BALTIMORE – Buck Showalter is pledging to restore the luster to the Baltimore Orioles, a legacy franchise that has fallen on hard times.
"All competitive people like the idea sometimes that people say it can't be done. ... I love the town, the tradition, the people, the feeling," said the 54-year-old Showalter, introduced Monday as the Orioles' new manager. "It's a challenge, it's our challenge."
Showalter built contenders with the New York Yankees, Arizona Diamondbacks and Texas Rangers, but the 32-73 Orioles — the majors' worst team — will be a test for his renowned preparation, attention to detail and ability to work with young players.
"We have currently, in our franchise, a young core of players that are struggling, taking a step backwards. They haven't been exposed to a winning-type environment," Orioles president of baseball operations Andy MacPhail said. "We ... have been trying to find somebody who has had some experience in creating that winning environment."
Hired last week, Showalter's first game will be Tuesday night at Camden Yards against the Los Angeles Angels.
Showalter inherits a lineup without a slugger, a rotation without a winning anchor, and an owner with deep pockets who hasn't always given his front office free reign to do its jobs.
"I'm not naive," Showalter said.
Showalter, who has a 882-833 career record, takes over a team full of problems and question marks. He succeeds for interim manager Juan Samuel, who was 17-34 after Dave Trembley was fired June 4.
MacPhail said he had targeted early August as a perfect time for a transition of power because it gave a new manager enough of the season to evaluate the roster before moving forward.
The job, MacPhail said, required experience.
"It didn't feel ... we could bring somebody in that had never managed at the major league level before. It was essential, in our view, that we being somebody in that had been there and done that before," MacPhail said.
Baltimore's rich tradition intrigued Showalter, who will be tasked with reversing some of the fundamental breakdowns that have plagued a team spiraling toward its 13th straight losing season.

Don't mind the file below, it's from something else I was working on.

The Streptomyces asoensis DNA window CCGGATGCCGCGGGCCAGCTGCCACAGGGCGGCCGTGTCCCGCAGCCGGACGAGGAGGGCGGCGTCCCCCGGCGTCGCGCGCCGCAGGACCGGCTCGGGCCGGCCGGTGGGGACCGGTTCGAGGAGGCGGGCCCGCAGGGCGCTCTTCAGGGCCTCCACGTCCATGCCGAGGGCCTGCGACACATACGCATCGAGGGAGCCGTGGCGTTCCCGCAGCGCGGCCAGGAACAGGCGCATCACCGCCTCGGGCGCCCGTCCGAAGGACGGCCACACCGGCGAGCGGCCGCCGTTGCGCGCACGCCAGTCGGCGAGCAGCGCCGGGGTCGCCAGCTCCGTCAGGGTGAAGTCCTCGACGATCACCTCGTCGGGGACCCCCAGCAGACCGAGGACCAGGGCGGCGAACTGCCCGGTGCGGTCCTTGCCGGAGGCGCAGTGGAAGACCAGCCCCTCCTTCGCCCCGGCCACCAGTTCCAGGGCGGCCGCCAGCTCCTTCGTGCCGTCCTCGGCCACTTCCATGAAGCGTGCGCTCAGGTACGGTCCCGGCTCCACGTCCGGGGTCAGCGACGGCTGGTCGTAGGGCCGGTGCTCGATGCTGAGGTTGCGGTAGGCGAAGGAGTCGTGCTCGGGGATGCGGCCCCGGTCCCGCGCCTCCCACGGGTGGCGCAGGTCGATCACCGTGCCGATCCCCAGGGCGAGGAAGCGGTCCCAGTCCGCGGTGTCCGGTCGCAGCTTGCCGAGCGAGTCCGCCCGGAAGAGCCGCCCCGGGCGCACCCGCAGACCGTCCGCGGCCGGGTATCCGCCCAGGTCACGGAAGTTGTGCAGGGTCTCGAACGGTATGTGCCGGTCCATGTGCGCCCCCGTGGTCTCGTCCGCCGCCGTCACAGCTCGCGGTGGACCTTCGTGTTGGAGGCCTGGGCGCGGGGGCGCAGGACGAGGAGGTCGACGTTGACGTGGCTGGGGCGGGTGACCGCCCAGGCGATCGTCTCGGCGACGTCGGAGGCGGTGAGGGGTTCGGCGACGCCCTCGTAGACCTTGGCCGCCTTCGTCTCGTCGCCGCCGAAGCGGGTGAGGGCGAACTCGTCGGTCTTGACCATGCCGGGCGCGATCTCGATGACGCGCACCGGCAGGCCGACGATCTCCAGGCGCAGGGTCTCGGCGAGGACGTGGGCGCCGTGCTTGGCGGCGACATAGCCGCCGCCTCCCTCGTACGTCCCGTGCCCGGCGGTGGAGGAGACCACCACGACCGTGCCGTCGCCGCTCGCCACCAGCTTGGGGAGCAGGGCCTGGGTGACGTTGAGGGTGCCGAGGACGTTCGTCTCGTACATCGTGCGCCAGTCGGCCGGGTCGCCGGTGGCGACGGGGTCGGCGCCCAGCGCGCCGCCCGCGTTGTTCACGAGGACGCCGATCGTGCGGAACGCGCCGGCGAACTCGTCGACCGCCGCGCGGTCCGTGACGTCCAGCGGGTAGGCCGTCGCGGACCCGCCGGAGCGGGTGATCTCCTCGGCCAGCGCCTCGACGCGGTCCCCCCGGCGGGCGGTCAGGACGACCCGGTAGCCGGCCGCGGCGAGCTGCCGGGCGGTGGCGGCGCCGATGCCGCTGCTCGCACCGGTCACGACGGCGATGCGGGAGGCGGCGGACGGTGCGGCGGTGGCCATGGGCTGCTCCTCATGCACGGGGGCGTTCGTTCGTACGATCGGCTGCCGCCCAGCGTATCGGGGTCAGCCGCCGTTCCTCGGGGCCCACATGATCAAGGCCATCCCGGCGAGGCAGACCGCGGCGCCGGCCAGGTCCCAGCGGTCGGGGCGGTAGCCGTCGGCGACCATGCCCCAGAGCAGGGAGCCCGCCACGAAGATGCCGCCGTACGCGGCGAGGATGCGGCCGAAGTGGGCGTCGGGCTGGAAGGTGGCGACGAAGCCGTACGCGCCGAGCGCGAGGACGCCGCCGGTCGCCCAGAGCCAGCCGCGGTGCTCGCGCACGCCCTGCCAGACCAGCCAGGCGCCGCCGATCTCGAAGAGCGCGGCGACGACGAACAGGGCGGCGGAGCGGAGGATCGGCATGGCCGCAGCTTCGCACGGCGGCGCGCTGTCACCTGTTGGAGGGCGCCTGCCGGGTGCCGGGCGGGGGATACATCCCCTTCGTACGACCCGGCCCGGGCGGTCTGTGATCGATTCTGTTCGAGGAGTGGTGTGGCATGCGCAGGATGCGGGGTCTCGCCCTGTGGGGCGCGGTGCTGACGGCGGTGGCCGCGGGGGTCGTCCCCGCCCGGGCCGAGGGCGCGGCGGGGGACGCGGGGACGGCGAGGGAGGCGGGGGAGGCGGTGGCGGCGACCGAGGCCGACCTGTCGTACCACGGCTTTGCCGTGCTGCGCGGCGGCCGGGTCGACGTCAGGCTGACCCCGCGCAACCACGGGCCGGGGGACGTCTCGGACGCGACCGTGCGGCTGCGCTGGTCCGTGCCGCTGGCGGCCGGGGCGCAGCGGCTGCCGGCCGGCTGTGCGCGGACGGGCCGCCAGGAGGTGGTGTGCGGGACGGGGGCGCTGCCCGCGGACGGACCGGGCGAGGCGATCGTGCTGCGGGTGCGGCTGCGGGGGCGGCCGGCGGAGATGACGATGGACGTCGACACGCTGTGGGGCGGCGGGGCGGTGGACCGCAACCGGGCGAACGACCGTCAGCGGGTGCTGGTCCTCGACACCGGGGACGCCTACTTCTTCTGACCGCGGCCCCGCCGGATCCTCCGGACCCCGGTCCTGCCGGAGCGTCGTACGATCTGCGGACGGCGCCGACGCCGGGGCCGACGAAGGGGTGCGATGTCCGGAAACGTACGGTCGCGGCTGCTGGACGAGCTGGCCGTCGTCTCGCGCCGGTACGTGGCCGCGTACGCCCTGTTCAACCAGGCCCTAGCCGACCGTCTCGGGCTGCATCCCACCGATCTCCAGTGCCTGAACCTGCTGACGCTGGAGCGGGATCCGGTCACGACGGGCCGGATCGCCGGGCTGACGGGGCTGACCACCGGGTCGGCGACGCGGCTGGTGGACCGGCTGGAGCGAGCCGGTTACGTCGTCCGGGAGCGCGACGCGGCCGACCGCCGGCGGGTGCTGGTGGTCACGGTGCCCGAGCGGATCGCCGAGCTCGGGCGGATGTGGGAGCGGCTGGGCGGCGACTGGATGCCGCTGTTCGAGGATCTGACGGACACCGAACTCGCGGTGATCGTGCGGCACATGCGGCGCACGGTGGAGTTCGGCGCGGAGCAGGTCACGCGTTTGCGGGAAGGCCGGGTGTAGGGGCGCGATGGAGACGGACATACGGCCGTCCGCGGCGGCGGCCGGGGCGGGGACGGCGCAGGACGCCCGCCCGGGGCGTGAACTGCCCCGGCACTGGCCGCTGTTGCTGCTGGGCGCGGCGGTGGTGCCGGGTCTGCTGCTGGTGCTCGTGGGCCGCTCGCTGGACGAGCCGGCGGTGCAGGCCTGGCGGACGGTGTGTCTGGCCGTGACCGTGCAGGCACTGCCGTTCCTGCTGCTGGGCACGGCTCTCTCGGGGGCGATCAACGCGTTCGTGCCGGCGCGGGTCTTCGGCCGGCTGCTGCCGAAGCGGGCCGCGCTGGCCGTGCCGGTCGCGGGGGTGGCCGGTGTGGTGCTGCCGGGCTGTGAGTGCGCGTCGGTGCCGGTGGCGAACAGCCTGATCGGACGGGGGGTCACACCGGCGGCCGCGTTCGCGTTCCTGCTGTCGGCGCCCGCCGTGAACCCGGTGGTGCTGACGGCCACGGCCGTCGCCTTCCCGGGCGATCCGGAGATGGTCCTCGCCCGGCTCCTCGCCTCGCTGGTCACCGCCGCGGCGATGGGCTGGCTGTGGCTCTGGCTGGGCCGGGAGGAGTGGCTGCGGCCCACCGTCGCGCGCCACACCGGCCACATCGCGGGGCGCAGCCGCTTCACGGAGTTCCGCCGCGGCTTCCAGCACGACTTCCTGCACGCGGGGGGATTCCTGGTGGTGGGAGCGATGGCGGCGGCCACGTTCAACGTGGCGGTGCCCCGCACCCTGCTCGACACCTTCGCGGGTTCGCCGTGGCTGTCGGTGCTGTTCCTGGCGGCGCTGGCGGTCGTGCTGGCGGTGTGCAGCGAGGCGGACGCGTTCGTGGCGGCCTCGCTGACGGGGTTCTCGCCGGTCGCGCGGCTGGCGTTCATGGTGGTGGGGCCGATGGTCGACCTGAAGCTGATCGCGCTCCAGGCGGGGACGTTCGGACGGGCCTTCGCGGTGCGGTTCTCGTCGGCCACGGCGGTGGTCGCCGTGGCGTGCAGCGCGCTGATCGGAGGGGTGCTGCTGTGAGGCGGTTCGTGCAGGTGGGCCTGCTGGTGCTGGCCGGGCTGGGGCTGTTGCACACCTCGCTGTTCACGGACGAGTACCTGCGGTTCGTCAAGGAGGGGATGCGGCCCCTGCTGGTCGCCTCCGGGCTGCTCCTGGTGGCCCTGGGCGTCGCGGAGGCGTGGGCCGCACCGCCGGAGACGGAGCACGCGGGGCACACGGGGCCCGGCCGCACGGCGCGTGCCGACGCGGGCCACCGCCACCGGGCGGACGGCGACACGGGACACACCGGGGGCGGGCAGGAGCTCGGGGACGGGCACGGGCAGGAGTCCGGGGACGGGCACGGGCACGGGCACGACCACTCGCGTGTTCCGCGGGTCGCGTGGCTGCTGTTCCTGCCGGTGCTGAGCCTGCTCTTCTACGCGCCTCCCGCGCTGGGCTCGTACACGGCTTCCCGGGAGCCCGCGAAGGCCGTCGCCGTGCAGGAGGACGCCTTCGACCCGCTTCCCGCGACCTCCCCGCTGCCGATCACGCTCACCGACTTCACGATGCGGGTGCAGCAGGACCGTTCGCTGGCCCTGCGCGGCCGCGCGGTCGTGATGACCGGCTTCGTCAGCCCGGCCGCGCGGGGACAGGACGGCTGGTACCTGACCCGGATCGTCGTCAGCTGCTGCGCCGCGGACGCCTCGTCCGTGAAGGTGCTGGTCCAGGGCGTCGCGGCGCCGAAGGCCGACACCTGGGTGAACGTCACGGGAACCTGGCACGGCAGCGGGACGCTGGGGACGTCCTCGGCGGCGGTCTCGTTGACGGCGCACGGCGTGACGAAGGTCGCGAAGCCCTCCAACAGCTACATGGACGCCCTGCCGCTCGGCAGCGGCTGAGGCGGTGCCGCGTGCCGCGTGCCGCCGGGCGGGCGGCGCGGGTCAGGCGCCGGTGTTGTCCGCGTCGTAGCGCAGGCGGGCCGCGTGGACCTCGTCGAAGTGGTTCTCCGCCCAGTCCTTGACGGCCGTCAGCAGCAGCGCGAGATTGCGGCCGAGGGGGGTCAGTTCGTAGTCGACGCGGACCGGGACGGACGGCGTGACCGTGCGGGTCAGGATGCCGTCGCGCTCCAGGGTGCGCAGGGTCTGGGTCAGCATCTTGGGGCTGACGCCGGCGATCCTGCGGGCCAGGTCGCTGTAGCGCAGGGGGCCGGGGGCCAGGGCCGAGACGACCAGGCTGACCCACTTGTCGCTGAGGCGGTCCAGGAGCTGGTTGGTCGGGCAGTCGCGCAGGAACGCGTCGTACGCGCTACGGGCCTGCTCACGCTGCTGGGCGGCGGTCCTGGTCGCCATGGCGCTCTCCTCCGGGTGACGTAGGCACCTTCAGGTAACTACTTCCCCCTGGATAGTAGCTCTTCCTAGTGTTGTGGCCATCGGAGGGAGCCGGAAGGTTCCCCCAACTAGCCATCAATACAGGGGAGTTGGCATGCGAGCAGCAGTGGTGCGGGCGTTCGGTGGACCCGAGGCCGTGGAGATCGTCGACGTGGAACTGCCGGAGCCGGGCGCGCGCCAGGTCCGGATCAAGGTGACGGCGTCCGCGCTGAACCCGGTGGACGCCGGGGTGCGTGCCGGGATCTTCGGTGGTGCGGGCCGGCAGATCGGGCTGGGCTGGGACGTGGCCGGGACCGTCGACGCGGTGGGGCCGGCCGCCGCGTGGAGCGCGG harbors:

"I understand some of the weaknesses that I've seen physically on the field. You want to identify why," Showalter said. "The '27 Yankees botched a rundown now and then, OK? It happens, but you want to identify why and not repeat it."
The Orioles are banking on Showalter repeating the successes he's already experienced.
In 1992, Showalter took over a Yankees team that hadn't reached the playoffs and led them to their first postseason birth in 14 seasons. Let go by New York, he joined the Diamondbacks before expansion and helped create them before taking over a manager and winning 100 games, a major league-record 35-game improvement, and an NL West title in 1999.
Arizona cut Showalter loose the season before winning the World Series, and Showalter ended up in Texas, where he oversaw an 18-game improvement in 2004, his second season at the helm. With the Rangers, he won his second AL Manager of the Year award.
"We need an identity as a franchise. We need somebody that can put his stamp on this team, have us play a certain brand of baseball that we're going to have to play to win," MacPhail said. "Again, (Showalter) has a reputation that excels and equals all others in that category."
Showalter said he intends to restore respectability to a moribund franchise that hasn't had a winning season since it last reached the playoffs in 1997.
"I don't think there's a prouder organization in baseball. ... I really, sincerely feel it can happen again, but it's about the product on the field," he said.
Only this time, he intends to see the process through.
"It's kind of like raising your daughter and then letting somebody else walk her down the aisle. ... I hope to get to walk down the aisle here," Showalter said.
MacPhail said Samuel will assume a special assignment role instead of returning to his previous job as third base coach. One of Samuel's first tasks will be to report on the Orioles' presence in the Dominican Republic.
The rest of the coaching staff will remain intact, at least through the remainder of the regular season. Gary Allenson, the Triple-A manager who took over as third base coach when Samuel was promoted to interim manager, will remain on the staff.